Even then, whether a person has been convicted and sentenced for commission of a crime or not, that does not automatically cancel his civil rights, which is what is being presented in this statute. I draw the readers' attention to the fact that it is presumed that the dismissal is correct. So, it takes three careless dismissals to block an access to court of an individual who is "detained" (not convicted yet), "accused" (not convicted yet), violated "pretrial release" (not convicted yet), or violated diversionary program ( as an alternative to conviction, so not convicted).
Presumption of innocence goes out the door.
Detention is presumed lawful.
Accusations is presumed evidence.
Delinquency which is a sealed proceeding is revealed.
The law is put on its head.
But that is not all that is wrong with this statute.
Normally, after a defendant is served, a defendant must timely file an answer with affirmative defenses or
In IFP cases, the court must serve the defendant.
In the case that was complained about to me by my confidential client, the court dismissed the case on its own motion BEFORE that same court fulfilled its duty to the IFP litigant to serve the defendants. The defendants were powerful public officials and agencies, judges and courts.
Some defenses upon which the court dismissed the lawsuit, were not jurisdictional, they were affirmative defenses that were for defendants to timely raise, and if they would not be raised, they would be waived.
Plaintiff would have benefited by being allowed to at least argue on her own behalf.
The U.S. Congress allowed federal courts to be advocates for powerful governmental defendants by giving a court to sua sponte dismiss cases before they were even served based on the court's own understanding, on its "own motion" as to what constitutes "frivolous" constitutional claims is, oxymoronic, because constitutional arguments are counter-majoritarian by their nature and what is "frivolous" is a majoritarian argument, moreover, such rules are vague, poorly defined and allow arbitrary enforcement.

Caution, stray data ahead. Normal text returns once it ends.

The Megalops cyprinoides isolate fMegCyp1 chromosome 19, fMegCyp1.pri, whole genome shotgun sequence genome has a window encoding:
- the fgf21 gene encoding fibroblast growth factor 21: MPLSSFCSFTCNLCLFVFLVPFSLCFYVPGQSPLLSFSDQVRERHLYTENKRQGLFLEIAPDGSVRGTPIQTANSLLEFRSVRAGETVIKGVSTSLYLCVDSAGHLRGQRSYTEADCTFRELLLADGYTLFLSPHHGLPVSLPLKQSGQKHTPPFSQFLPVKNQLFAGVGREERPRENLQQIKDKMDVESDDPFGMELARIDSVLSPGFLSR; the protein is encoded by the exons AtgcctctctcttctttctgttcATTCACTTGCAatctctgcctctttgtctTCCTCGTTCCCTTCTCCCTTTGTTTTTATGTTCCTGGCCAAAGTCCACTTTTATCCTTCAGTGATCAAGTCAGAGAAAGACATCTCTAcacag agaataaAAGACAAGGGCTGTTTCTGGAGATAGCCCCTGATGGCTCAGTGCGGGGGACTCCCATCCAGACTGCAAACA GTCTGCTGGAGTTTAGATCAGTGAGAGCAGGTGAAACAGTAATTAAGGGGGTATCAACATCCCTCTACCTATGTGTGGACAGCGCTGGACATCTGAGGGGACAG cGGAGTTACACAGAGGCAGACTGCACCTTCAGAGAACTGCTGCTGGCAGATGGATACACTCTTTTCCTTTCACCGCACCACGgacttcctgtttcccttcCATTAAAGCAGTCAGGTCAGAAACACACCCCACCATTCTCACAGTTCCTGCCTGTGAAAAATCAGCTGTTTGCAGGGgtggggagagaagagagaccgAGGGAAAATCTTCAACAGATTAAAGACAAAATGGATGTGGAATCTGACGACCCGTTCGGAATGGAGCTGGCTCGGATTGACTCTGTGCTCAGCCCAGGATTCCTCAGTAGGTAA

American court proceedings are adversarial.
When a court is moving sua sponte to dismiss a case of a poor person, the court acts as that person's opponent and thus completely cancels out the whole idea of access to a fair and impartial tribunal.
Yet, in the even that the IFP pro se plaintiff had money, that plaintiff would have been entitled, with the very same claim, to hire an attorney, have that attorney serve the complaint, declare a default if defendants do not appear in the action timely, oppose any motions to dismiss and bring forth arguments that could change the court's mind and change previous caselaw if previous cases are decided incorrectly.
An IFP pro se litigant is not only at a disadvantage because, well, the pro se plaintiff is poor, but the pro se plaintiff has no legal representation and no time or opportunity to be heard before the court dismisses the case before the lawsuit is even served and before any affirmative defenses are raised!!!
To add insult to the injury, in my confidential client's case the court not only dismissed the case before serving defendants, but told the IFP pro se plaintiff that if plaintiff takes an appeal from the dismissal, it will be presumed to be in bad faith and frivolous.
IFP pro se plaintiffs often have low educational level.
Yet, the courts and the U.S. Congress which enacted this statute, appear to presume and require that IFP pro se litigants be educated in judicial doctrines without any representation, even while professors, courts and attorneys differ as to the meaning, scope and the very validity of the doctrines that illiterate IFP pro se plaintiffs are presumed to know, "or else" their access to the court will be barred.
The issue of the IFP pro se federal lawsuit that was dismissed sua sponte was, sadly, about access to Family Court files for pro se appellants to prepare a Pro Se Record on Appeal, as well as caps on compensation of assigned counsel on appeal in Family Court cases in New York state.
The plaintiff did not ask for money damages, only for prospective injunctive and declaratory relief, and that relief was supposed to be granted, because otherwise the plaintiff would be left without access to state court and without any remedy at law, despite the obvious fact that her constitutional rights as an appellant were violated.
28 U.S.C. 1915 is an example of shameless discrimination against the poor and the pro se litigants in American courts, leaving poor people without any legal remedies pertaining to violations of their civil rights.